Be on the lookout for more information about a read-a-thon later this month! I’m going to try and get some sleep (read until I pass out).

Friday, September 2, 2016

The Short Stack: August


Originally posted September 2, 2016 on The University of Texas' School of Information Info Portal. You can visit it here: The Short Stack: August Favorites

I’ve been playing one of my favorite games this month called “I have nothing to read.” I look at my shelves, my library books, my Kindle and my class assignments and just sit there saying, “I have nothing to read.” Don’t play this game with others; they tend to look at you like you’ve gone mad.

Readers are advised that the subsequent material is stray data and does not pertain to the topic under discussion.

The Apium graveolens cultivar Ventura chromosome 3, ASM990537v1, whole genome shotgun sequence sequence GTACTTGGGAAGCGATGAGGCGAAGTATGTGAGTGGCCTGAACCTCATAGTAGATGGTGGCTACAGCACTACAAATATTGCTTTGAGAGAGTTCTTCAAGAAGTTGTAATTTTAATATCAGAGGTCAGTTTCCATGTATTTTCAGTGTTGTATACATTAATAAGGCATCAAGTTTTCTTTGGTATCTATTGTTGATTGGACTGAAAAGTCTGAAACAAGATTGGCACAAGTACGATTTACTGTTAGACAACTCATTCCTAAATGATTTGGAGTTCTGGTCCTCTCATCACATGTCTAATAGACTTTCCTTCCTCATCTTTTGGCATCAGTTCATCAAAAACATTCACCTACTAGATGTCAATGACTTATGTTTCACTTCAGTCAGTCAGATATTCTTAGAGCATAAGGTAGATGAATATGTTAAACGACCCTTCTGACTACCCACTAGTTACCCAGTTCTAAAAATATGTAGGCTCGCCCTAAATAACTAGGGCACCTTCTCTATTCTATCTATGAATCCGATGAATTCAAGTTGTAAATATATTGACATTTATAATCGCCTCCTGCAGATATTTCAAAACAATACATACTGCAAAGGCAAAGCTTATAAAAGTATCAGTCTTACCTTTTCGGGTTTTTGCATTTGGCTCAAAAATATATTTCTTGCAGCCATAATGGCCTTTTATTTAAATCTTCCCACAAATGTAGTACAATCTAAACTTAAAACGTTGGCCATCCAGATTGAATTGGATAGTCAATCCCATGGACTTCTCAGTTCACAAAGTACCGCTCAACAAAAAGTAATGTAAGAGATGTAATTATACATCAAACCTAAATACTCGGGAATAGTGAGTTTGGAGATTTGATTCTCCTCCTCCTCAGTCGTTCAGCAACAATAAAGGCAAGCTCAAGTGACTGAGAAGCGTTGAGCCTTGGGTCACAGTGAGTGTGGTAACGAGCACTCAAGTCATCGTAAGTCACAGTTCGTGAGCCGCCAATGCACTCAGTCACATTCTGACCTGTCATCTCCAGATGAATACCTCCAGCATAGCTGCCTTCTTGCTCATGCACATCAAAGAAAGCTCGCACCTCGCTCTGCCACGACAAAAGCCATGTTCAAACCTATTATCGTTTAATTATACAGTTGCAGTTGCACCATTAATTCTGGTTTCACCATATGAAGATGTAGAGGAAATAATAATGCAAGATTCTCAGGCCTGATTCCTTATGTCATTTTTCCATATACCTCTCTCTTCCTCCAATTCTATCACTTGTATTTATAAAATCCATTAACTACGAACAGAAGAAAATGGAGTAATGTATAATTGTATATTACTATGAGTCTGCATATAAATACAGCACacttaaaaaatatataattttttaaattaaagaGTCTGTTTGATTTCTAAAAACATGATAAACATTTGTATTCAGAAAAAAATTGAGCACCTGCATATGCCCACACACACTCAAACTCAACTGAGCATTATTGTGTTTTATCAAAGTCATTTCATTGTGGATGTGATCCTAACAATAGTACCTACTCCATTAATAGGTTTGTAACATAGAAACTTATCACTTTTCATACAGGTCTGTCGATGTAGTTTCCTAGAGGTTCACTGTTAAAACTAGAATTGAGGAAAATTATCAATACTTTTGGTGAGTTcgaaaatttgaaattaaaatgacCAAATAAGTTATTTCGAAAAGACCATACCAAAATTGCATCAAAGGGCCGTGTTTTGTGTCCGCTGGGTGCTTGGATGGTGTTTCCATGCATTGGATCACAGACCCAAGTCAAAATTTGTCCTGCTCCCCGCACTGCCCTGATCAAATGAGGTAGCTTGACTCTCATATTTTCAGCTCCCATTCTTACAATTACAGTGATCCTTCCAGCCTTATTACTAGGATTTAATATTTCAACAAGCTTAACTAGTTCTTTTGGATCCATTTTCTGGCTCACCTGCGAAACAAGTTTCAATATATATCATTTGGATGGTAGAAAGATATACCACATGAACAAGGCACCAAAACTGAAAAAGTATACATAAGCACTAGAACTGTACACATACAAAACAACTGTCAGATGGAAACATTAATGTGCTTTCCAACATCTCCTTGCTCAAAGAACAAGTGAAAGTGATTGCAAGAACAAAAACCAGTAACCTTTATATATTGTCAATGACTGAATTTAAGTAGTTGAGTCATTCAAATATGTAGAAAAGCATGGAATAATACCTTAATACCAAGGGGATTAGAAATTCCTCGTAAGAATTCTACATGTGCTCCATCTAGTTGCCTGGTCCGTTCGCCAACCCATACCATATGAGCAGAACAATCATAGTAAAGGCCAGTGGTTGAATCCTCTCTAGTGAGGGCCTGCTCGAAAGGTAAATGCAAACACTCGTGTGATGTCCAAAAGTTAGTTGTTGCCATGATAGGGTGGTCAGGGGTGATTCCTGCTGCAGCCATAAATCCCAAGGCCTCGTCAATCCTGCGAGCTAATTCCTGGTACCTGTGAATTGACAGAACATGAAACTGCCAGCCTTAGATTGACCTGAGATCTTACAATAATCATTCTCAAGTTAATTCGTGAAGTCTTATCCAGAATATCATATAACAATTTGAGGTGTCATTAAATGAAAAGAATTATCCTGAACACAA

1. Notorious R.B.G.  by Irin Carmon & Shana Knizhnik

I have an insane amount of respect for Ruth Bader Ginsburg after reading this book. She’s become something of an icon in the last few years and I am in full support now. This book covers her entire life up to 2015, but in manageable bites (though not entirely in chronological order). Do you know what a struggle it was for her to become a lawyer, let alone a judge and a Supreme Court Justice? She has fought for herself and for women her entire life, coming at issues from all sides in order to make her point. While I found some of the ways she argued cases just amazing, I was equally impressed by her personal life. Her hero was her mother, which I hope that every young woman can say (I can!), and her husband was incredibly supportive of her choices. Plus, the woman works out with a former Marine and she can probably do more push-ups than most people even at their peak. You win, Notorious RBG.

2. The Assistants  by Camille Perri